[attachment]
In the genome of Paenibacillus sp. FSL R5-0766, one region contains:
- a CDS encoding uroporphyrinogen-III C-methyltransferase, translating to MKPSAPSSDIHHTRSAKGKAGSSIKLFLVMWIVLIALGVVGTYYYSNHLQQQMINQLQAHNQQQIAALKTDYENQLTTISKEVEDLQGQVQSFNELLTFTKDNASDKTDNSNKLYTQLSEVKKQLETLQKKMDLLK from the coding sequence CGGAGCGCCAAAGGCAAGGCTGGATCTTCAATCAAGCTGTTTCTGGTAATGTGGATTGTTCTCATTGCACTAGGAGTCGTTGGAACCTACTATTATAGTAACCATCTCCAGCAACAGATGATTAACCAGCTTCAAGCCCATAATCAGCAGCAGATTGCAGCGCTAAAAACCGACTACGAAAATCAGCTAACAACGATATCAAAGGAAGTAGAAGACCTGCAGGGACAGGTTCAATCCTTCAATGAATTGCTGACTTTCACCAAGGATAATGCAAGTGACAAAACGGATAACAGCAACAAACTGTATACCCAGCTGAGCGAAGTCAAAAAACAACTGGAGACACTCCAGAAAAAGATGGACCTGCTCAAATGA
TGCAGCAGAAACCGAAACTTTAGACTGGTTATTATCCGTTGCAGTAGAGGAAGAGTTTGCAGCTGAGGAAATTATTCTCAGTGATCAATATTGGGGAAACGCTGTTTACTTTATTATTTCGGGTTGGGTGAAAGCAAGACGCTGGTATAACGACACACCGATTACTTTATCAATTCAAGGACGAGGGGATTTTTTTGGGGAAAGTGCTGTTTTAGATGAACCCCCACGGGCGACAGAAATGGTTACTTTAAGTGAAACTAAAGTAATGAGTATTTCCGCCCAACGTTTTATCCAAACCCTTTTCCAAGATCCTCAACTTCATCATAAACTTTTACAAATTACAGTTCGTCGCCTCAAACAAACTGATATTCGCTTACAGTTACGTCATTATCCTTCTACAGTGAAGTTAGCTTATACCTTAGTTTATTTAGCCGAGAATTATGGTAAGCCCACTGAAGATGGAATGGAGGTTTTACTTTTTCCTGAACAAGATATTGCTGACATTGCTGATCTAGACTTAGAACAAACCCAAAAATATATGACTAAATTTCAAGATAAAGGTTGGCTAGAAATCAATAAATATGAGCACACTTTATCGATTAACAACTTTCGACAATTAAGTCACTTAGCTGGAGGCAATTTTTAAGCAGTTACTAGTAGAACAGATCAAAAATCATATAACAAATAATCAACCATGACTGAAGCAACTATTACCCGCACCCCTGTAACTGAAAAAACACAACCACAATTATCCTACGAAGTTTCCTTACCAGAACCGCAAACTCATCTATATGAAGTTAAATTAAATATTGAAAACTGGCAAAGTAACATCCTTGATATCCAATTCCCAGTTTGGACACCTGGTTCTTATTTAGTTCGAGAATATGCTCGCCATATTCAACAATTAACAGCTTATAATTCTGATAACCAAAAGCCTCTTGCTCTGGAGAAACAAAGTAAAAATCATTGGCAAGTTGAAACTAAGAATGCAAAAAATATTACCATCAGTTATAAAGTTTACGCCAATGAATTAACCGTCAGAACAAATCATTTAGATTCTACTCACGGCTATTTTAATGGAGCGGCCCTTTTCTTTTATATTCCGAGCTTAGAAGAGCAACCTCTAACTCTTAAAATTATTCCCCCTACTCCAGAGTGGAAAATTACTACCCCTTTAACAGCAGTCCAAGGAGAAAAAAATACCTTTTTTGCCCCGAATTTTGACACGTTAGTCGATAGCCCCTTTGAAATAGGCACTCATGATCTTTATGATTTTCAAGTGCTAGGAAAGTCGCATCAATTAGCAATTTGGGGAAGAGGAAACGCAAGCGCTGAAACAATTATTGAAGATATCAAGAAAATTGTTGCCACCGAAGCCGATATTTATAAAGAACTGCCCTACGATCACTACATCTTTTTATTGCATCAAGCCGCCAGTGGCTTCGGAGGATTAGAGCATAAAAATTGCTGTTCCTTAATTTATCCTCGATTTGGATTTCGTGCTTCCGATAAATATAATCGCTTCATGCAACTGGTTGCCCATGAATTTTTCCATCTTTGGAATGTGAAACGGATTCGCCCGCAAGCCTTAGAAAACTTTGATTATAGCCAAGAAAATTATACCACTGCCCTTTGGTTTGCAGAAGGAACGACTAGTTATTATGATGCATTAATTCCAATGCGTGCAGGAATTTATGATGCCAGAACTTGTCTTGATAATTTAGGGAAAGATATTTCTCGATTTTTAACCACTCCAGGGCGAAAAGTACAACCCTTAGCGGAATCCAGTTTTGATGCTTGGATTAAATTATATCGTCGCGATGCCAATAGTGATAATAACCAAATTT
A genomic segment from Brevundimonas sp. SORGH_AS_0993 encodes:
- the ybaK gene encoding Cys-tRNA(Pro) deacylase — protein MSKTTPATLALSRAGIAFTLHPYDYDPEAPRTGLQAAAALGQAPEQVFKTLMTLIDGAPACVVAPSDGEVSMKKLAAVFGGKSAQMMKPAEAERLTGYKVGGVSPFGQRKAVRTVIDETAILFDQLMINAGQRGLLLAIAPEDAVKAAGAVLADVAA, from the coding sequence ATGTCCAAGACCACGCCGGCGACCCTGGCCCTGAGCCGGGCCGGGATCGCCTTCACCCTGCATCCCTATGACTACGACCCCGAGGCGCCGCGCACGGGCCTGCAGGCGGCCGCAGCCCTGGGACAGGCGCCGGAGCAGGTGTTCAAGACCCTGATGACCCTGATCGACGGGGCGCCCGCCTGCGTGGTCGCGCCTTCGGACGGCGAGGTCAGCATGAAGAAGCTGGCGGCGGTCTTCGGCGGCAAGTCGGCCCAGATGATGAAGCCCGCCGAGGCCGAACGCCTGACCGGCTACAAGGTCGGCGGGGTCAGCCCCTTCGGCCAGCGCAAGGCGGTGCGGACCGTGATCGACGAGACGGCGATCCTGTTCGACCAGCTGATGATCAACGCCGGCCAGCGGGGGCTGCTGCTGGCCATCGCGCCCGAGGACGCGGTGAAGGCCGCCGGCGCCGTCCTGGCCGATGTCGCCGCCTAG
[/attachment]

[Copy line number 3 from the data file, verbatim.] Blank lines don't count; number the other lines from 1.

TGCAGCAGAAACCGAAACTTTAGACTGGTTATTATCCGTTGCAGTAGAGGAAGAGTTTGCAGCTGAGGAAATTATTCTCAGTGATCAATATTGGGGAAACGCTGTTTACTTTATTATTTCGGGTTGGGTGAAAGCAAGACGCTGGTATAACGACACACCGATTACTTTATCAATTCAAGGACGAGGGGATTTTTTTGGGGAAAGTGCTGTTTTAGATGAACCCCCACGGGCGACAGAAATGGTTACTTTAAGTGAAACTAAAGTAATGAGTATTTCCGCCCAACGTTTTATCCAAACCCTTTTCCAAGATCCTCAACTTCATCATAAACTTTTACAAATTACAGTTCGTCGCCTCAAACAAACTGATATTCGCTTACAGTTACGTCATTATCCTTCTACAGTGAAGTTAGCTTATACCTTAGTTTATTTAGCCGAGAATTATGGTAAGCCCACTGAAGATGGAATGGAGGTTTTACTTTTTCCTGAACAAGATATTGCTGACATTGCTGATCTAGACTTAGAACAAACCCAAAAATATATGACTAAATTTCAAGATAAAGGTTGGCTAGAAATCAATAAATATGAGCACACTTTATCGATTAACAACTTTCGACAATTAAGTCACTTAGCTGGAGGCAATTTTTAAGCAGTTACTAGTAGAACAGATCAAAAATCATATAACAAATAATCAACCATGACTGAAGCAACTATTACCCGCACCCCTGTAACTGAAAAAACACAACCACAATTATCCTACGAAGTTTCCTTACCAGAACCGCAAACTCATCTATATGAAGTTAAATTAAATATTGAAAACTGGCAAAGTAACATCCTTGATATCCAATTCCCAGTTTGGACACCTGGTTCTTATTTAGTTCGAGAATATGCTCGCCATATTCAACAATTAACAGCTTATAATTCTGATAACCAAAAGCCTCTTGCTCTGGAGAAACAAAGTAAAAATCATTGGCAAGTTGAAACTAAGAATGCAAAAAATATTACCATCAGTTATAAAGTTTACGCCAATGAATTAACCGTCAGAACAAATCATTTAGATTCTACTCACGGCTATTTTAATGGAGCGGCCCTTTTCTTTTATATTCCGAGCTTAGAAGAGCAACCTCTAACTCTTAAAATTATTCCCCCTACTCCAGAGTGGAAAATTACTACCCCTTTAACAGCAGTCCAAGGAGAAAAAAATACCTTTTTTGCCCCGAATTTTGACACGTTAGTCGATAGCCCCTTTGAAATAGGCACTCATGATCTTTATGATTTTCAAGTGCTAGGAAAGTCGCATCAATTAGCAATTTGGGGAAGAGGAAACGCAAGCGCTGAAACAATTATTGAAGATATCAAGAAAATTGTTGCCACCGAAGCCGATATTTATAAAGAACTGCCCTACGATCACTACATCTTTTTATTGCATCAAGCCGCCAGTGGCTTCGGAGGATTAGAGCATAAAAATTGCTGTTCCTTAATTTATCCTCGATTTGGATTTCGTGCTTCCGATAAATATAATCGCTTCATGCAACTGGTTGCCCATGAATTTTTCCATCTTTGGAATGTGAAACGGATTCGCCCGCAAGCCTTAGAAAACTTTGATTATAGCCAAGAAAATTATACCACTGCCCTTTGGTTTGCAGAAGGAACGACTAGTTATTATGATGCATTAATTCCAATGCGTGCAGGAATTTATGATGCCAGAACTTGTCTTGATAATTTAGGGAAAGATATTTCTCGATTTTTAACCACTCCAGGGCGAAAAGTACAACCCTTAGCGGAATCCAGTTTTGATGCTTGGATTAAATTATATCGTCGCGATGCCAATAGTGATAATAACCAAATTT